Apparently, I needed a form this compressed to write about racial identity and racism in a way where I could focus on just one aspect or moment instead of trying to Say It All. As more songs have come to mind, I’ve “remixed” them into a similar form. So far this month, I’ve written four more poems in this vein: “Just You Shut Your Mouth,” “I Can Look at You from Inside as Well,” “A Little Flesh, A Little History,” and “So Close Is Still So Far Out of Reach.” (If you were able to identify all those songs without looking them up in a search engine, kudos on your ‘70s & ‘80s music trivia skills! Also, good luck getting those catchy tunes out of your head today. You’re welcome.)
I’m still experimenting with other ways to use acrostics. Currently, inspired by Fairy Tale Review’s calls for poems in received forms, I’m playing with using acrostics as frameworks to reimagine existing fairy tales and create new ones. Who knows what will come of that? When I find out, I’ll let you know. Until then, may all your creative endeavors begin and end in discovery.

For the Birds

This month, many birds have found their way into my poems. The official June poem bird count includes: one goose, a quail, a goldfinch, a canary, and unspecified amounts of hummingbirds, crows, raptors, towhees, and nuthatches.
I credit their presence to all the time I’ve spent birdwatching, especially since the nearby Tualatin River National Wildlife Refuge opened its summer trails. Although I look the part of a pro with some fancy borrowed binoculars pointed at the treetops and snags and downed logs, I can assure you I am a happy amateur. I’ve learned I’ve got some decent bird-spotting skills, but identification by appearance or song are almost totally out of the question for me. (The exception: red-winged blackbird. Black bird: check. Red on wings: check. If only all names could be so obvious and direct.)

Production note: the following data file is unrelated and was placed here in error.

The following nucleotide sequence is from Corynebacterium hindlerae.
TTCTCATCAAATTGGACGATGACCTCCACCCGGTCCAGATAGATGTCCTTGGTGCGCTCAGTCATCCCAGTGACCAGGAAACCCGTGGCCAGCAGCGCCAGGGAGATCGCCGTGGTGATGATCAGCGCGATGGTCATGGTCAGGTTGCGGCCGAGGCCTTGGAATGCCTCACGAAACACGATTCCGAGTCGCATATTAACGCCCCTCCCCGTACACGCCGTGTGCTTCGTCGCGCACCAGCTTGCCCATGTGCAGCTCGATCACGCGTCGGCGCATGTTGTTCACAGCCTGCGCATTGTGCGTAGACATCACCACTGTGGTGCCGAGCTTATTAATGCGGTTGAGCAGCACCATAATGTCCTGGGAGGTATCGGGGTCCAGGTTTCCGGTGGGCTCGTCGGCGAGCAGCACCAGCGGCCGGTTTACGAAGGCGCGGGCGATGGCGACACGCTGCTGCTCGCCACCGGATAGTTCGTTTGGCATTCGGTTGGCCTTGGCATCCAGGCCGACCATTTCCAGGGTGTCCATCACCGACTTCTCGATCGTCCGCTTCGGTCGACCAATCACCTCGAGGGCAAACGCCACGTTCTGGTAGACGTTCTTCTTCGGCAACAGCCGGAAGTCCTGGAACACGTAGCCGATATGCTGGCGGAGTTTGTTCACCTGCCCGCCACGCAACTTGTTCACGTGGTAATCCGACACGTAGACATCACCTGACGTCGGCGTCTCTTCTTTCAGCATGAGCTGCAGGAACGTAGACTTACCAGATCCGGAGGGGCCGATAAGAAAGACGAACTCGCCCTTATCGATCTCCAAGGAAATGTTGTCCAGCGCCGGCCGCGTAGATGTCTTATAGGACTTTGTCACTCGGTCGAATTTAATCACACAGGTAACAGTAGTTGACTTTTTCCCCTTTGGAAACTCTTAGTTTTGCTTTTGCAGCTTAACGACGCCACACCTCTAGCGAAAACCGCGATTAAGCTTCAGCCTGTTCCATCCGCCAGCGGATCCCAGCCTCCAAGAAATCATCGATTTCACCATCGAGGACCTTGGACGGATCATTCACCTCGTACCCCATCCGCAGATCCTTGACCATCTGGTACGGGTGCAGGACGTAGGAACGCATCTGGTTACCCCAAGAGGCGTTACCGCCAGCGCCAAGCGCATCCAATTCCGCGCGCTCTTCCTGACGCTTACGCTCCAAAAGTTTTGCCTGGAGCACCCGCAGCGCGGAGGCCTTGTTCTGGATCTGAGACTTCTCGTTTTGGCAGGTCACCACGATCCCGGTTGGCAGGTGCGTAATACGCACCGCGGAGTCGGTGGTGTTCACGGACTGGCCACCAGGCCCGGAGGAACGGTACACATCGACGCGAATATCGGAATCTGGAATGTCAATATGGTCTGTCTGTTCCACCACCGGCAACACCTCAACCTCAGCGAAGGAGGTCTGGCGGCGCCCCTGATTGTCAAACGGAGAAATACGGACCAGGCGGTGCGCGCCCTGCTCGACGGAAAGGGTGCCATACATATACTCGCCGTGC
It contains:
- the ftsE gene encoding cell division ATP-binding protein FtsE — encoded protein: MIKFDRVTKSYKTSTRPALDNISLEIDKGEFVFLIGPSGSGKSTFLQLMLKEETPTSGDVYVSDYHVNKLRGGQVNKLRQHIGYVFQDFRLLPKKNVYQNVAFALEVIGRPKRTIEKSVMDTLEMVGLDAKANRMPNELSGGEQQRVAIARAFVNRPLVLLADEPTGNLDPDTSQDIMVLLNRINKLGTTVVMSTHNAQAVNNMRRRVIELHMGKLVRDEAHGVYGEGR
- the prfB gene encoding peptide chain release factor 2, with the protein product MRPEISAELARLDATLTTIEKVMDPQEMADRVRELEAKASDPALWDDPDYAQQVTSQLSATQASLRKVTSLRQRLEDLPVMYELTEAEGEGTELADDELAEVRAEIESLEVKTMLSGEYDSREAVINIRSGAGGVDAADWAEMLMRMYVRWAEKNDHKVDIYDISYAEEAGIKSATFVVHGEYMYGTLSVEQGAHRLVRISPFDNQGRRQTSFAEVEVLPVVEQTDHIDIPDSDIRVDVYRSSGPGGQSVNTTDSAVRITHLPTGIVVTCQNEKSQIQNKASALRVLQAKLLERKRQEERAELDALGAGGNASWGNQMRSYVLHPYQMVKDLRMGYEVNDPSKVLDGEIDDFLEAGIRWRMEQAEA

Okay—the list of birds I can identify is slightly longer, but only slightly. The entire lot is depicted in the photos below, and most I’ve observed not in a refuge or preserve but as they’ve landed in my yard. The turkey vulture—despite its funky scarlet head and bad rap as a scavenger—was easily the most majestic of these. It swooped its six-foot wingspan down to land just a few feet from my house. It hopped about my front yard for a good half hour. People driving by stopped to take photos of it. I—fool that I am—stared at it and tried to write it into a haibun. Alas, the turkey vulture got cut in the final draft. Just wait, though, bird. You’ll get your day in the sun.

Red winged blackbirdGolden crowned sparrowCalifronia scrub jayHairy woodpeckerAmerican crowAmerican robinSteller's jayPine siskinSpotted towheeNorthern flickerWood duckTurkey vulture
In honor of Pride Month, Arlington Literary Journal ran an issue of poetry by LGBTQ writers on June 1. Thanks to editor Jeff Walt for including my poem, “Breasts,” which is written in the Beautiful Outlaw form. (More on that in a future newsletter, but if you’re curious, check out this description from Broadsided Press, which turned me on to this constraint.)
Earlier this year, artist Bianca Ng interviewed staff members at The Seventh Wave and contributors to their Rebellious Joy issue about our relationship with rest. That conversation was one of the highlights of my year so far, and Bianca just released “rest begets rest,” a dreamy set of postcards and a poster that include quotes from the interviews. They’re available for purchase here.
Postcard: What does regenerative rest look like for you?      Postcard: How does it feel in your body when you are rested? When you are not rested?
This month, I also read two books I loved:

The Secret to Superhuman Strength Alison Bechdel does it again with this exploration of how exercise, sports, art, writing, drugs, romantic relationships, and nearly anything else can be a way to avoid reckoning with our mortality. And by “it,” I mean make me laugh out loud at her wit, deftly weave together autobiography with broader history, and create drawings so detailed I spent ages scrutinizing a single page.